Both Goldsmith and Sarno said parental interference in work matters is rare and not unique to millennials, who have been unfairly maligned by some as lazy or entitled.

Although it’s rare for parents to go to job interviews with their kids, they do a lot of other less noticed tasks for their adult kids, like finding jobs, filling out job applications, etc. The therapists believe these kids have never failed and won’t be prepared to have a tough conversation at work with their boss. Or, they won’t have confidence to know they are capable to make decisions or do their jobs. They enter the workforce without a skill set to cope.

Our job is supposed to be getting our kids ready for the real world. Fortunately my kids learned a lot about failure, picking themselves up and trying again from swimming. I believe youth sports can teach these life lessons to our kids, if we get out of the way and let them learn. Also, failing a test, a class or getting a bad grade on a paper isn’t the end of the world — especially before college when the costs aren’t so high. If they forget their swim bag, their project, their homework, allow them to suffer the consequences. It won’t change their chances for success in the future — I assure you. Plus, they might learn some toughening up and problem solving skills that will help them.

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Back in the day with my baby girl.

What are your thoughts about parents who go on job interviews with their kids. Have you ever seen that at work? Or, know a friend who has done that?

 

Yes. Crazy helicopter parents actually did this…

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I think my daughter was telling me to chill at SMOC a few years ago.

I was reading an article from the New York Times where they asked readers to send in their crazy helicopter parenting experiences. The title of the article was ‘Bizarre and Unusual’: Readers Respond to Helicopter Parenting.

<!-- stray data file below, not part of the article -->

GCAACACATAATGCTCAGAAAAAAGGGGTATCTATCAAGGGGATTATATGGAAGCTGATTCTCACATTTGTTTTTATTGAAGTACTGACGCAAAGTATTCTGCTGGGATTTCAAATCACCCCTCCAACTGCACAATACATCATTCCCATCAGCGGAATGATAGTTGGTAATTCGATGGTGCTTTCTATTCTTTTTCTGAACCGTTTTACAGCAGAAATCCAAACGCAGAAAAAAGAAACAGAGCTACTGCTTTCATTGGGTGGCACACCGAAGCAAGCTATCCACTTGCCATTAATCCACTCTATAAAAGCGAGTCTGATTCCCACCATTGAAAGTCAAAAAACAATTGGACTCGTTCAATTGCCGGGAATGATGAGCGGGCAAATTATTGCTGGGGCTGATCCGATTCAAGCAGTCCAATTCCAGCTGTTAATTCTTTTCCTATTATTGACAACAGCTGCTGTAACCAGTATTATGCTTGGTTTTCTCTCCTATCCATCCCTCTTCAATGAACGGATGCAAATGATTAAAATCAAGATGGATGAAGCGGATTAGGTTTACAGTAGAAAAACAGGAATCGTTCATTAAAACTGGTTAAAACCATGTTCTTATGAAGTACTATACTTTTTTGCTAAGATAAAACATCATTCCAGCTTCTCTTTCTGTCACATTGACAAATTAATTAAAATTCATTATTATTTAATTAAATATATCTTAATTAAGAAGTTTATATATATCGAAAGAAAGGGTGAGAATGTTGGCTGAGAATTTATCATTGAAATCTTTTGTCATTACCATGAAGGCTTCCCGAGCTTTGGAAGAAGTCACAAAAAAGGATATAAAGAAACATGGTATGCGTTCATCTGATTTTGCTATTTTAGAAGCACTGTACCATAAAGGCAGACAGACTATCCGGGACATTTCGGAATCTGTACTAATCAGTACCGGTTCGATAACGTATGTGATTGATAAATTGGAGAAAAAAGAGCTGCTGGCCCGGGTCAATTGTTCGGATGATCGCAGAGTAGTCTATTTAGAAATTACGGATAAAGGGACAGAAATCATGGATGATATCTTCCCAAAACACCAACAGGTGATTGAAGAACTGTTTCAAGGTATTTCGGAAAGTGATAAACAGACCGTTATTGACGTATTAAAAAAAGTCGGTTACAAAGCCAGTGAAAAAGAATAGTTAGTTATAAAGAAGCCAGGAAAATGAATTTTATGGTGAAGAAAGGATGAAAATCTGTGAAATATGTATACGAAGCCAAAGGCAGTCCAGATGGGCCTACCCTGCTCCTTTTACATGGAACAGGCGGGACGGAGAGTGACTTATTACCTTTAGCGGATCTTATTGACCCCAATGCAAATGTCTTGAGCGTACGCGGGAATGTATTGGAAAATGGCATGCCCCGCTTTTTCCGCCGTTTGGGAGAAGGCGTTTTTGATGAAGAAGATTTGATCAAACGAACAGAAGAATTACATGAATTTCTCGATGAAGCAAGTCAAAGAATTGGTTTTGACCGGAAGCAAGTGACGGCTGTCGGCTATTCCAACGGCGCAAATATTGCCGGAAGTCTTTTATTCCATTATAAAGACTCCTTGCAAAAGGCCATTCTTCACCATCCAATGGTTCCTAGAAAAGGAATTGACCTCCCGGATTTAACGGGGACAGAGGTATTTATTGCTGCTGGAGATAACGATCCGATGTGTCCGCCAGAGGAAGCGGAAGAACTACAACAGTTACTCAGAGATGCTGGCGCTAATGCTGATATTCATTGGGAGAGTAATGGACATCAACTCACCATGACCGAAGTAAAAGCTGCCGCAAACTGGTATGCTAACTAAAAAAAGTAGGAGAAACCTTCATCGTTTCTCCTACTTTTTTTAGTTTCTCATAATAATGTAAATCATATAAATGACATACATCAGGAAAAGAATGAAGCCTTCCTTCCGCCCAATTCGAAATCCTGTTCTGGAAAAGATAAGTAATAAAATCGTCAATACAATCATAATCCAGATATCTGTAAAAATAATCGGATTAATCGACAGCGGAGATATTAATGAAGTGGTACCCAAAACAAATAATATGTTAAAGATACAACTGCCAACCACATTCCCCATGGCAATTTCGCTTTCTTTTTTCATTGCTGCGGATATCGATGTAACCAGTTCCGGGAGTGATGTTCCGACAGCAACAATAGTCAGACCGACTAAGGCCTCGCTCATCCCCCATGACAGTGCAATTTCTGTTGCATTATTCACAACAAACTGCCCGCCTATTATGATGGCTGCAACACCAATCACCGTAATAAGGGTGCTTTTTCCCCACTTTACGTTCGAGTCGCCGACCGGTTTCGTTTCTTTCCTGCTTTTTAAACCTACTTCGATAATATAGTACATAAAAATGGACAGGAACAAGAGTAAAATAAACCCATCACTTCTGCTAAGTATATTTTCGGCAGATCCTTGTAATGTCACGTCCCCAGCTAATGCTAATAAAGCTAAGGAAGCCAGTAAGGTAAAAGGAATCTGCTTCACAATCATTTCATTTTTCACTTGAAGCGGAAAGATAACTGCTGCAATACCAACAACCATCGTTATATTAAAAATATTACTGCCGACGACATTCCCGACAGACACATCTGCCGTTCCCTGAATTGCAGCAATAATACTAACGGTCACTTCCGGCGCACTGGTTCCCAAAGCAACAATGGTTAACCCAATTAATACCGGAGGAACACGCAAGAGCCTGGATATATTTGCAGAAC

They listed a few letters that I found unbelievable. In one, a young physician was on an all-day interview at a hospital and his dad spent the day with him!  In another, a mom called a hospital to find out and clarify the benefits her young doctor son was getting.  I wonder if there’s any coincidence that a few of them were stories about doctors? It’s very competitive and grueling to get into and through med school and I wonder if mommy supervised the entire way?

Here’s one of the stories from the article:

“My boyfriend’s mom definitely has helicopter tendencies. It is very bizarre to me — we are both 29 but I was raised to be very independent. We both went to medical school and are now in residency. My favorite story is that she apparently somehow got ahold of the information about the benefits offered by his hospital and was concerned about them or had questions about them. So without asking him about it decided to call the hospital herself and ask. The staff found this to be pretty amusing and apparently made an announcement over the intercom in the operating room saying something to the effect of “Dr. X — your mommy just called.”

The article talks about LaVar Ball, the father of the U.C.L.A. basketball star Lonzo Ball who was the second draft pick and plays for the Lakers. I will admit I was out of the loop on this story, but after hearing discussions about him and being clueless—I’ve learned that he is the big daddy of all helicopter parents. He’s the dad of three promising basketball players who has interfered with their coaches, programs and careers their entire lives. Here’s a list from USA Today of the 10 most outrageous things he’s said.

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Back when it was okay to hover and over-parent.